Track Listing

Black dwarf
Seven silver keys
Assassin of the light
The man who fell from the sky (instrumental)
Born in a tank
The day and the night
Mars and volcanoes (bonus track)


Messiah Marcolin – lead vocals
Leif Edling – bass
Mats “Mappe” Björkman – guitar
Lars ”Lasse” Johansson – guitar
Jan ”Janne” Lindh – drums

Next review: » Candlemass - Candlemass
Previous review: » Candlemass - Behind the Wall of Doom

August 2005
Released: 2005, Nuclear Blast
Rating: 4.0/5
Reviewer: MetalGeorge

This is one reunion album which has been a long time in the making, and is well worth the wait! The sound of this self titled album is that of a band which hasn’t missed a beat, which is especially impressive given the fact that there hasn’t been a “classic line-up” Candlemass record since 1989’s TALES OF CREATION.

This being said, CANDLEMASS is everything you expect it to be and more. Opening track “Black Dwarf” is a memorable tune with a monster guitar riff and the inimitable vocals of frontman/mountain Messiah Marcolin. I’ll admit, once the man’s voice erupted through my speakers, I got a little choked up, as I never thought I would hear these guys together ever again, never mind sounding this good!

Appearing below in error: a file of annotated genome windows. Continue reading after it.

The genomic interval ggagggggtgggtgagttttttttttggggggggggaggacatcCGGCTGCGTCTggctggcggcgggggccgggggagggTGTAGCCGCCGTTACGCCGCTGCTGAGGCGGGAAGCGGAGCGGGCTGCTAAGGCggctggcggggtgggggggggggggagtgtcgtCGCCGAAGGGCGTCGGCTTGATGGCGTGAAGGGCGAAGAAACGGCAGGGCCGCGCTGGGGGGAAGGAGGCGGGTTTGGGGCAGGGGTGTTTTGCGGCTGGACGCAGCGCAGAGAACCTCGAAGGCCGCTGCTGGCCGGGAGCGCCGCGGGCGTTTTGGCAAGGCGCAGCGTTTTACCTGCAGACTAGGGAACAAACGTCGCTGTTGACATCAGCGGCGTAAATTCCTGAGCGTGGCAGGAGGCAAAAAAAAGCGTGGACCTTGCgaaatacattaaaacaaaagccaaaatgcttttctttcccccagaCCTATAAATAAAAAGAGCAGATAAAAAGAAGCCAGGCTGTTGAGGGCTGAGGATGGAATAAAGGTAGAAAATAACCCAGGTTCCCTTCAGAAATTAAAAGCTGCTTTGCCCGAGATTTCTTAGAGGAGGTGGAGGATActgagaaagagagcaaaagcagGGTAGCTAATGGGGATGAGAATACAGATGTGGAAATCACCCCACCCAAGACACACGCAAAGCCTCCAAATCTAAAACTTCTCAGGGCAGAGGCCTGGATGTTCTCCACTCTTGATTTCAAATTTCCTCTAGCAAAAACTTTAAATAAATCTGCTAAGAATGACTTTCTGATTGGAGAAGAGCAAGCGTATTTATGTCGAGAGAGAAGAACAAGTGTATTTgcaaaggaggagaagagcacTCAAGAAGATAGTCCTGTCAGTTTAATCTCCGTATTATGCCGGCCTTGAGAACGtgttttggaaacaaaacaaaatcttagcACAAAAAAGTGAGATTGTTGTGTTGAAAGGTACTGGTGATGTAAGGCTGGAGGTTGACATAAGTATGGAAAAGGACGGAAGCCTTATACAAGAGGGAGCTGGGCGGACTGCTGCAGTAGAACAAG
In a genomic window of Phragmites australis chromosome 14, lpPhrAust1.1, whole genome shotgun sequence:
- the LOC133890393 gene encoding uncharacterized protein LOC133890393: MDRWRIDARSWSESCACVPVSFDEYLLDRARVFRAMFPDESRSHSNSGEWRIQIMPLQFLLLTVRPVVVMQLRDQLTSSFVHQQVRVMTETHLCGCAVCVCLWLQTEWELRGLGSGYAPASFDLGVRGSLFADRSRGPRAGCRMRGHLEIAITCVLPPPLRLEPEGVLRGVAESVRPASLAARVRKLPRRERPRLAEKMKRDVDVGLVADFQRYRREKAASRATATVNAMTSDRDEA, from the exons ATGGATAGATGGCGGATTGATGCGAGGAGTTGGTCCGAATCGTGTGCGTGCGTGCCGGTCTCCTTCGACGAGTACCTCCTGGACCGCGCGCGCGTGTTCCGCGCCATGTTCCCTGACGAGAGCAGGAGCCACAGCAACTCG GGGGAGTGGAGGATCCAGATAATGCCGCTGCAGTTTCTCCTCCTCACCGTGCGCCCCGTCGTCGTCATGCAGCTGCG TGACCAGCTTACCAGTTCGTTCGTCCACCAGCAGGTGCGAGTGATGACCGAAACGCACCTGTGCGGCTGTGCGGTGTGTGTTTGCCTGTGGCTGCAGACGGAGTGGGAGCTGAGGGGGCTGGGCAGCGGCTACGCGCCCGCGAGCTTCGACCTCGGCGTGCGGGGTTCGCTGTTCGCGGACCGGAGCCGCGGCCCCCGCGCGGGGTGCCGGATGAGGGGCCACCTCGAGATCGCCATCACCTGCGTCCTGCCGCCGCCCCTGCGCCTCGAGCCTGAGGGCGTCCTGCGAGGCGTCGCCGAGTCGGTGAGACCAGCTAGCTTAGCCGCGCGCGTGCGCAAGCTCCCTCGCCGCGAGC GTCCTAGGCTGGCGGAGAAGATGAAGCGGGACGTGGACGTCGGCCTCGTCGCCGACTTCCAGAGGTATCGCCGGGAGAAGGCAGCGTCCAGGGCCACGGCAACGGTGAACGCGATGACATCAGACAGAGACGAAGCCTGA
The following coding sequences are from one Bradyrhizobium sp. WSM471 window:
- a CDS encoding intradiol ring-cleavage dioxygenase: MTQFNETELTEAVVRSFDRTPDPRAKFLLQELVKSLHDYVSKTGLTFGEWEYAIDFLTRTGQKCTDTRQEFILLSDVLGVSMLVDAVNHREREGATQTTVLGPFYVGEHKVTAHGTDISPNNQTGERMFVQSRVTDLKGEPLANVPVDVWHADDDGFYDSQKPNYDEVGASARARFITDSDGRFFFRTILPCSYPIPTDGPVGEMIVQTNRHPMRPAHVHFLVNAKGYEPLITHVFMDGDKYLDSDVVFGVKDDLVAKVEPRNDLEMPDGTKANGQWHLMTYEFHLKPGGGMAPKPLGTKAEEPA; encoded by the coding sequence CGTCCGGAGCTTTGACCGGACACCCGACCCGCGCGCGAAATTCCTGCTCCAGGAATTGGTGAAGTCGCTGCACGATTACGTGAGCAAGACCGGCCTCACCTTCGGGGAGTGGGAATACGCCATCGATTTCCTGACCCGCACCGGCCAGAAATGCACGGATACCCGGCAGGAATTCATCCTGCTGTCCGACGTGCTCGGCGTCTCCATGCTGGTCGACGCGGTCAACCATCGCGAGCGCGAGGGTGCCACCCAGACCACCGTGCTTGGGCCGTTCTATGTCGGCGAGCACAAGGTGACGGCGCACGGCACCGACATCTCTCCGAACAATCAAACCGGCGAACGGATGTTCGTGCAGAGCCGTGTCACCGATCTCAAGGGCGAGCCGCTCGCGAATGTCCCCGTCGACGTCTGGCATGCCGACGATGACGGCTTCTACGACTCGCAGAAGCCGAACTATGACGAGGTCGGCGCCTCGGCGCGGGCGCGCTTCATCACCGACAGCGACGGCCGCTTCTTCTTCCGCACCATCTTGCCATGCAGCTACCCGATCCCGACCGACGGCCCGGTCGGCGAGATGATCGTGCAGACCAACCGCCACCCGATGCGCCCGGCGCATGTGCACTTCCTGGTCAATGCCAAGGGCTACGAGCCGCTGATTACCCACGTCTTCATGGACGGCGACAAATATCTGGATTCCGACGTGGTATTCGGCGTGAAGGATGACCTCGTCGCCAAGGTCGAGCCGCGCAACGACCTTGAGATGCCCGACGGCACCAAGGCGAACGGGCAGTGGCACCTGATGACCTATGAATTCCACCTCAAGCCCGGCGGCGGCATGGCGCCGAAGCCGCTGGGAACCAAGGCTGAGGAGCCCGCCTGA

Speaking of “choked up”, there is also an emotional, epic track in the form of “Seven Silver Keys”, a song which is very much in the vein of “A Sorcerer’s Pledge” or “Under the Oak”, and brings back fond memories of how I felt being able to catch these legends live at the inaugural Six Pack Festival in Cleveland three years ago.

Of course, what Candlemass review would be complete without a mention of the band’s mastermind, one Leif Edling? More than just a strong bass player (which he is, and one of my personal influences), the man is a stunning songwriter, and CANDLEMASS definitely shows this, being an album which flows smoothly from first note to last.

Sounding fresh and vital, Candlemass seem to have taken their time with this record, and it shows. While there are subtle links to the past, the album is a confident step forward into the metal world, showing the there is much more to Candlemass than mere nostalgia. While I’ll be the first to sing to praises of the underrated and uniquely experimental post-Messiah Candlemass albums (DACTYLIS GLOMERATA, CHAPTER VI, and the monolithic FROM THE 13TH SUN), to hear this classic lineup performing this classic sound in 2005 is just the shot in the arm the metal world needs right now.

All must genuflect to the majesty that is Candlemass. Hail.
Track Listing

1. Black Dwarf

2. Seven Silver Keys

3. Assassin of the Light

4. Copernicus

5. The Man Who Fell From the Sky

6. Witches

7. Born in a Tank

8. Spellbreaker

9. The Day and the Night

10. Mars and Volcano (bonus)


Messiah Marcolin-vocals
Leif Edling-bass
Mats Bjorkman-guitars
Lars Johansson-guitars
Jan Lindh-drums

Next review: » Candlemass - Death Magic Doom
Previous review: » Candlemass - Behind the Wall of Doom